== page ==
Sunstar

From Wikipedia, the free encyclopedia
Jump to: navigation, search
This article is about the British racehorse. For other uses, see Sunstar (disambiguation).
Sunstar
Sire Sundridge
Grandsire Amphion
Dam Doris
Damsire Loved One
Sex Stallion
Foaled 1908
Country United Kingdom of Great Britain and Ireland
Colour Dark Bay/Brown
Breeder Jack Barnato Joel
Owner Jack B. Joel
Trainer Charles Morton
Record 9: 6-1-1
Earnings £16,398
Major wins
International Two-Year-Old Stakes (1910)
2,000 Guineas Stakes (1911)
Newmarket Stakes (1911)
Epsom Derby (1911)
Awards
Leading broodmare sire in Great Britain & Ireland (1930)
Honours
Sunstar locomotive

Sunstar (1908–1926) was a British Thoroughbred racehorse and sire. In a career which lasted from June 1910 to May 1911 he ran nine times and won six races. He won the 2,000 Guineas Stakes and followed with a win in the Epsom Derby.

Background[edit]

Sunstar was a medium sized dark bay or brown horse bred by his owner Jack Joel. He was sired by Sundridge out of a mare named Doris. Sundridge had been a specialist sprinter, excelling over five and six furlongs which led some commentators to doubt his son's ability to stay middle distances.[1] Sundridge had not made an impressive start to his stud career and had been sold to a French breeding syndicate in September 1910, before Sunstar's achievements made his potential evident. He was the Champion sire in 1911, and sired many other good winners, although most of them did better over shorter distances.[2] Doris was a poor racehorse who never rose above selling company,[3] but proved a highly successful broodmare: in the year of Sunstar's Derby win she produced a filly named Princess Dorrie who won the 1000 Guineas and the Epsom Oaks in 1914. Joel sent his colt to the stable of his private trainer Charles Morton at Wantage in Oxfordshire.[4]

Racing career[edit]

1910: two-year-old season[edit]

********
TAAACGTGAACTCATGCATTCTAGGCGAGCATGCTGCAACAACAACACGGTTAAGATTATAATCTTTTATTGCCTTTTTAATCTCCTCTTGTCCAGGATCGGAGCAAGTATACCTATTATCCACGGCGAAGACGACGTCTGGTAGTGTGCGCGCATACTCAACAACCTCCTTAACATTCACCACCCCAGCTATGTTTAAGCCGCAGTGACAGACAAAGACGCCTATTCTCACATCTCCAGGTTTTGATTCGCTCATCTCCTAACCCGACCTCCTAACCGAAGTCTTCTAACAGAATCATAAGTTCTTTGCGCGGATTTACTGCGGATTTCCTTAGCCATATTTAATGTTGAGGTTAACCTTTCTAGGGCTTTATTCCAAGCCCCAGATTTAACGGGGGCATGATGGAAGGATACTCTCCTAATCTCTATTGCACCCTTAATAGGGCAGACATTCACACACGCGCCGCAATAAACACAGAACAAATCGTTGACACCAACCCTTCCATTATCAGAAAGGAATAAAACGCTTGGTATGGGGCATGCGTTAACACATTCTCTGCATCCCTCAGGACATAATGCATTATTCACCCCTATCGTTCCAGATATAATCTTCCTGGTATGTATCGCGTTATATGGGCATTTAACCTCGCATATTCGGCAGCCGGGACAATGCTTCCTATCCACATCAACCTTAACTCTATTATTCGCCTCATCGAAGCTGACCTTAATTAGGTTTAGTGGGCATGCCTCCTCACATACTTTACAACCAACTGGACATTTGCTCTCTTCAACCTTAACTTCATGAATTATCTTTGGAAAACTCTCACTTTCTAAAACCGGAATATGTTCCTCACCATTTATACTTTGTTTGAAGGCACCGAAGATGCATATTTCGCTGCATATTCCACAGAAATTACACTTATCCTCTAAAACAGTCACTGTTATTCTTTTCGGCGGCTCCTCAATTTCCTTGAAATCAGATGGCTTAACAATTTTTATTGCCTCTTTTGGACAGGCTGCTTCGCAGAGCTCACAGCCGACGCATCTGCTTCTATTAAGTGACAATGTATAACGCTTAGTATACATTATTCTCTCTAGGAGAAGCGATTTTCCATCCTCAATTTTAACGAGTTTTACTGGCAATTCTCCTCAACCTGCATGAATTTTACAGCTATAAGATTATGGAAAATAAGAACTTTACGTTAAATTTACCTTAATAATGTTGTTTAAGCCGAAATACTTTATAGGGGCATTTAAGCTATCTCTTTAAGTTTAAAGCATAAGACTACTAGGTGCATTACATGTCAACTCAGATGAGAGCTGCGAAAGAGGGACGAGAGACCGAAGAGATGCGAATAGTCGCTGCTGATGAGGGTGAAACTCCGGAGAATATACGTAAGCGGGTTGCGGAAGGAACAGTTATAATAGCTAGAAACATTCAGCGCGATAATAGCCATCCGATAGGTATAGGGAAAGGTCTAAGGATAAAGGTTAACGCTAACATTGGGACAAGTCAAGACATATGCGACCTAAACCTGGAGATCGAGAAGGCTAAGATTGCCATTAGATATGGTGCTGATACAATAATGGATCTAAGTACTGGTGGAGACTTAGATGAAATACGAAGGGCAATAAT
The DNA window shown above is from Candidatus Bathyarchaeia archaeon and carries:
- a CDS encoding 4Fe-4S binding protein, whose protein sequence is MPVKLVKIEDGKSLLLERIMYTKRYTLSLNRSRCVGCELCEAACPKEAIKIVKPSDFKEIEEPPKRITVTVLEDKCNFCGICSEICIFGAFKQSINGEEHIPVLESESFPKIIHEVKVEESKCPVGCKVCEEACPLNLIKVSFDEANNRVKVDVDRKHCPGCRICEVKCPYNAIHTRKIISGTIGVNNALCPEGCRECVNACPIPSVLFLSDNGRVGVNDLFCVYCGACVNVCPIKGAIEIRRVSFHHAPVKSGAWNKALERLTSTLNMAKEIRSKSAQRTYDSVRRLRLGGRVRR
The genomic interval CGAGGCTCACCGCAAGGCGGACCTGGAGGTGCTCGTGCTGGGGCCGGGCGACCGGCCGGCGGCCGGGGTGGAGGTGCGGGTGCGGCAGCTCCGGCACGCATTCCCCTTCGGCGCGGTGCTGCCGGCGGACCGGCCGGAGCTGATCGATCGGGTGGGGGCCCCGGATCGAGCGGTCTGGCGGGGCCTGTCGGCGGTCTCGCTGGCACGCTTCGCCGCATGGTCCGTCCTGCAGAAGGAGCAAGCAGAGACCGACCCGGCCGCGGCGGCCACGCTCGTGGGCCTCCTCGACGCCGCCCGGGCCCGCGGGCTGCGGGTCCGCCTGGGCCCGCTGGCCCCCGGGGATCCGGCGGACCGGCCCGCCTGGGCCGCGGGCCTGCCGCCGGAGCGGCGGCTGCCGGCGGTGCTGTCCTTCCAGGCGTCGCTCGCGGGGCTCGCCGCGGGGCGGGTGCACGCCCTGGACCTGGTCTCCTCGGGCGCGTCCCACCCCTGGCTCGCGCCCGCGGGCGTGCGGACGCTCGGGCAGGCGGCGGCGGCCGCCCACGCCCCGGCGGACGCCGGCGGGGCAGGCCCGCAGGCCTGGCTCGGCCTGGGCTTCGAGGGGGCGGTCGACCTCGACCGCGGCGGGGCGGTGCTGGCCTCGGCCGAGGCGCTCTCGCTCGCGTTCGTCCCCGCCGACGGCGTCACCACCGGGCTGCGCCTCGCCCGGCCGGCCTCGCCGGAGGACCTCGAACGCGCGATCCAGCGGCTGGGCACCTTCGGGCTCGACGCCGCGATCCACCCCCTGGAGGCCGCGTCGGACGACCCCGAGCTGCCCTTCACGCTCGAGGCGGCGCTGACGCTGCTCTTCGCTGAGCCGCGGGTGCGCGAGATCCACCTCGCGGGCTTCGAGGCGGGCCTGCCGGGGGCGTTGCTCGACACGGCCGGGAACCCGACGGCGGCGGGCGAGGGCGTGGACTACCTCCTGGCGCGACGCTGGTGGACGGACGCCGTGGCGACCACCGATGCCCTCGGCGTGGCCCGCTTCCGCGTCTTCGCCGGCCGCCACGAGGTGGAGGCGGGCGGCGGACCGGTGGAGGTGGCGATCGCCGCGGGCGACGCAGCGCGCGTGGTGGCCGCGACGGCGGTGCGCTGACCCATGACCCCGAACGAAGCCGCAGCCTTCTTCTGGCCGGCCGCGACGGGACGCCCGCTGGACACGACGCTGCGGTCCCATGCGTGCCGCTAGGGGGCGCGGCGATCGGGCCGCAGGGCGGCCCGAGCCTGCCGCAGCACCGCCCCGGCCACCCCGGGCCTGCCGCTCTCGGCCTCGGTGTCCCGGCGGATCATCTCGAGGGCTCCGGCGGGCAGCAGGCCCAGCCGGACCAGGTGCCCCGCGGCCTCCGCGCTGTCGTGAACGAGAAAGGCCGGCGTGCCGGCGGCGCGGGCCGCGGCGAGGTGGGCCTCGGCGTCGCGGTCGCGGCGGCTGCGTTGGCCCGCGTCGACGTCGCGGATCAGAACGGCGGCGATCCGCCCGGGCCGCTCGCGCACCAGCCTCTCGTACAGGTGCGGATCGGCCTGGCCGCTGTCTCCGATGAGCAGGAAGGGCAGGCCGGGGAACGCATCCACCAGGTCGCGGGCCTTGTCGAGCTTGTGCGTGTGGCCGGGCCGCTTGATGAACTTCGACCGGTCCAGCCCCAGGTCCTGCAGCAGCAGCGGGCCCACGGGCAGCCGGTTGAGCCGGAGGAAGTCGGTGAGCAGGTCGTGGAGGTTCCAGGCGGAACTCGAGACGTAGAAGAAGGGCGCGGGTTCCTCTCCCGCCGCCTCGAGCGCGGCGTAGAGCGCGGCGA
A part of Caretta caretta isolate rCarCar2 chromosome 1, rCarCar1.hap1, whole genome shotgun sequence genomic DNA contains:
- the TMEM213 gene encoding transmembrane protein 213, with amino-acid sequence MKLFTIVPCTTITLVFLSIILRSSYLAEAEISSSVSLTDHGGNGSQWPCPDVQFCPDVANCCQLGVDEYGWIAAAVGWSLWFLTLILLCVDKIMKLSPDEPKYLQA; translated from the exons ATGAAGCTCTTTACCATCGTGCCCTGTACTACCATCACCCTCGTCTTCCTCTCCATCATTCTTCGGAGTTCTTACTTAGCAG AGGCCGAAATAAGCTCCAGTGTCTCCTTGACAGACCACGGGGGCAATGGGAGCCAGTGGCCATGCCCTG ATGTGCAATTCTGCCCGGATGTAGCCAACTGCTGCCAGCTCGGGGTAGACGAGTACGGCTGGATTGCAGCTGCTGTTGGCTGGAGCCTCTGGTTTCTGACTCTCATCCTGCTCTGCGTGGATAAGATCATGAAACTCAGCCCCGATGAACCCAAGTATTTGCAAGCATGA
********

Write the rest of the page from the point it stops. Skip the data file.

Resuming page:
Sunstar showed useful form in winning three of his six races as a two-year-old in 1910. He began his career at Royal Ascot in June when he ran fourth in the New Stakes, a race now known as the Norfolk Stakes. He recorded his first win in the Exeter Stakes at Newmarket and then finished second to St Nat in a race at Goodwood before winning the International Plate at Kempton. In the Champagne Stakes at Doncaster he finished third to Pietri. He returned to Newmarket for the Hopeful Stakes and produced his best performance of the season when dead-heating with Borrow, a colt who went on to win the Middle Park Stakes in October.[5]

1911: three-year-old season[edit]

In the winter and early spring of 1911, Sunstar began to make rapid progress and Morton decided to test the colt in a private trial race at Wantage. On the morning of Good Friday, 14 April, Sunstar was pitted against two good older horses The Story and Spanish Prince and won impressively. The form of the trial looked even better when both of the beaten horses won important handicap races in the subsequent weeks.[6] News of the supposedly private trial soon became public, and when Sunstar appeared at Newmarket for the 2000 Guineas twelve days later, he started the 5/1 second favourite in a field of fourteen runners. Ridden by the French jockey George Stern, he won by two lengths from, Lord Derby's colt Stedfast[7] in a race record time of 1:37.6.[8] Two weeks after his win in the Guineas, Sunstar was moved up to ten furlongs to run in the Newmarket Stakes, despite the concerns of his trainer, who felt that the unusually hard ground presented a risk of injury to the colt's legs.[9] He won the race from Beaurepaire and Persephone, showing that despite his pedigree,[1] he had the stamina for middle distances[10] and confirming his position as favourite for the Derby.[11]

Jack Joel: he insisted on running Sunstar in the Derby.

Nine days before the Derby Sunstar pulled up lame in his right foreleg after a training gallop. He had sustained an injury to the suspensory ligaments or the "back tendons"[12] so painful that he was unable to put any weight on the injured leg, making his participation at Epsom extremely doubtful. Morton worked on the injury for the next week, with one treatment involving wrapping the affected leg in cabbage leaves.[13] He was able to deal with the superficial lameness, but informed Joel that the underlying condition remained and that although Sunstar would be able to run in the Derby, any further aggravation of the injury would almost certainly end the horses career. Joel took the decision to run Sunstar, whatever the long-term consequences.[6] In the build-up to the race there were rumours that Sunstar was the target of a plot to prevent his runnining, orchestrated either by Joel's personal enemies or by unscrupulous bookmakers who stood to lose heavily if the colt were successful. Joel responded by ensuring the Wantage stables were subject to strict security measures.[14] It was later alleged that the source of the rumours was Joel himself, and that the whole affair was either a poorly-judged practical joke or an attempt to obtain better odds.[15]